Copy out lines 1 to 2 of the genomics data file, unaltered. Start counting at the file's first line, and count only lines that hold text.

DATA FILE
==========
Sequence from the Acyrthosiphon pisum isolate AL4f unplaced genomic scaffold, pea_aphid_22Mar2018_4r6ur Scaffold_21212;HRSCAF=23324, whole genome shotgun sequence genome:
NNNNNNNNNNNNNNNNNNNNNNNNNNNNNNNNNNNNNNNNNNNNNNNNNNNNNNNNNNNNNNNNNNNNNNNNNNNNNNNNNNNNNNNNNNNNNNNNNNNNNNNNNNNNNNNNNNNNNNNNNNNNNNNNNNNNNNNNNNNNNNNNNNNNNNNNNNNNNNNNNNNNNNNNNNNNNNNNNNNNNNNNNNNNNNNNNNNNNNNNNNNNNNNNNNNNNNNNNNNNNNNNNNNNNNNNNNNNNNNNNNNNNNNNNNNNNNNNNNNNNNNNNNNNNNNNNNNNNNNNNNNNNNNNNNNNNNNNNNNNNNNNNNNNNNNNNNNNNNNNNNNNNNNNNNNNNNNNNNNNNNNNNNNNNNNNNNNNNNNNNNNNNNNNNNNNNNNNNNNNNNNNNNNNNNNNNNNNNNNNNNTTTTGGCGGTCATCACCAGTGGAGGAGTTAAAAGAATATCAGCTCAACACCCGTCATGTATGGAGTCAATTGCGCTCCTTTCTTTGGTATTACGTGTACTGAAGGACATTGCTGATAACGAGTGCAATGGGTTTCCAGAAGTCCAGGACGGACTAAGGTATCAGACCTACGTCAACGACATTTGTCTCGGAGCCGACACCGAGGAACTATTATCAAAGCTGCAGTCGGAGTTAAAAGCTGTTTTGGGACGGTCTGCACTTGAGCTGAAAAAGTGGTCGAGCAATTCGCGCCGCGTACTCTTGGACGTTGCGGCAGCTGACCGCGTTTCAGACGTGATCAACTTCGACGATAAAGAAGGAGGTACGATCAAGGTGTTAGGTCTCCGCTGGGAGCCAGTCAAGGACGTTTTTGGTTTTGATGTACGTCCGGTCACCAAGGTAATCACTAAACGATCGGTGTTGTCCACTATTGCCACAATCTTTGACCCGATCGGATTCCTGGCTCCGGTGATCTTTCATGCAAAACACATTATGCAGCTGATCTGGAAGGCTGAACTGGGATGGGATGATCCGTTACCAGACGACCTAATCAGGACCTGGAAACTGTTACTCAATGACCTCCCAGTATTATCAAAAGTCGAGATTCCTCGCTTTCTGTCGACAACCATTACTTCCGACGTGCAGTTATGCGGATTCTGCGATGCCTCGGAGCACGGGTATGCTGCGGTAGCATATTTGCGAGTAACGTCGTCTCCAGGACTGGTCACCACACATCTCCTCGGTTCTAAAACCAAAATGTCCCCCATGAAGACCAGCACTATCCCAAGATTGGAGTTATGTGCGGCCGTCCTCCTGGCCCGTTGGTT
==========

Sequence from the Acyrthosiphon pisum isolate AL4f unplaced genomic scaffold, pea_aphid_22Mar2018_4r6ur Scaffold_21212;HRSCAF=23324, whole genome shotgun sequence genome:
NNNNNNNNNNNNNNNNNNNNNNNNNNNNNNNNNNNNNNNNNNNNNNNNNNNNNNNNNNNNNNNNNNNNNNNNNNNNNNNNNNNNNNNNNNNNNNNNNNNNNNNNNNNNNNNNNNNNNNNNNNNNNNNNNNNNNNNNNNNNNNNNNNNNNNNNNNNNNNNNNNNNNNNNNNNNNNNNNNNNNNNNNNNNNNNNNNNNNNNNNNNNNNNNNNNNNNNNNNNNNNNNNNNNNNNNNNNNNNNNNNNNNNNNNNNNNNNNNNNNNNNNNNNNNNNNNNNNNNNNNNNNNNNNNNNNNNNNNNNNNNNNNNNNNNNNNNNNNNNNNNNNNNNNNNNNNNNNNNNNNNNNNNNNNNNNNNNNNNNNNNNNNNNNNNNNNNNNNNNNNNNNNNNNNNNNNNNNNNNNNNTTTTGGCGGTCATCACCAGTGGAGGAGTTAAAAGAATATCAGCTCAACACCCGTCATGTATGGAGTCAATTGCGCTCCTTTCTTTGGTATTACGTGTACTGAAGGACATTGCTGATAACGAGTGCAATGGGTTTCCAGAAGTCCAGGACGGACTAAGGTATCAGACCTACGTCAACGACATTTGTCTCGGAGCCGACACCGAGGAACTATTATCAAAGCTGCAGTCGGAGTTAAAAGCTGTTTTGGGACGGTCTGCACTTGAGCTGAAAAAGTGGTCGAGCAATTCGCGCCGCGTACTCTTGGACGTTGCGGCAGCTGACCGCGTTTCAGACGTGATCAACTTCGACGATAAAGAAGGAGGTACGATCAAGGTGTTAGGTCTCCGCTGGGAGCCAGTCAAGGACGTTTTTGGTTTTGATGTACGTCCGGTCACCAAGGTAATCACTAAACGATCGGTGTTGTCCACTATTGCCACAATCTTTGACCCGATCGGATTCCTGGCTCCGGTGATCTTTCATGCAAAACACATTATGCAGCTGATCTGGAAGGCTGAACTGGGATGGGATGATCCGTTACCAGACGACCTAATCAGGACCTGGAAACTGTTACTCAATGACCTCCCAGTATTATCAAAAGTCGAGATTCCTCGCTTTCTGTCGACAACCATTACTTCCGACGTGCAGTTATGCGGATTCTGCGATGCCTCGGAGCACGGGTATGCTGCGGTAGCATATTTGCGAGTAACGTCGTCTCCAGGACTGGTCACCACACATCTCCTCGGTTCTAAAACCAAAATGTCCCCCATGAAGACCAGCACTATCCCAAGATTGGAGTTATGTGCGGCCGTCCTCCTGGCCCGTTGGTT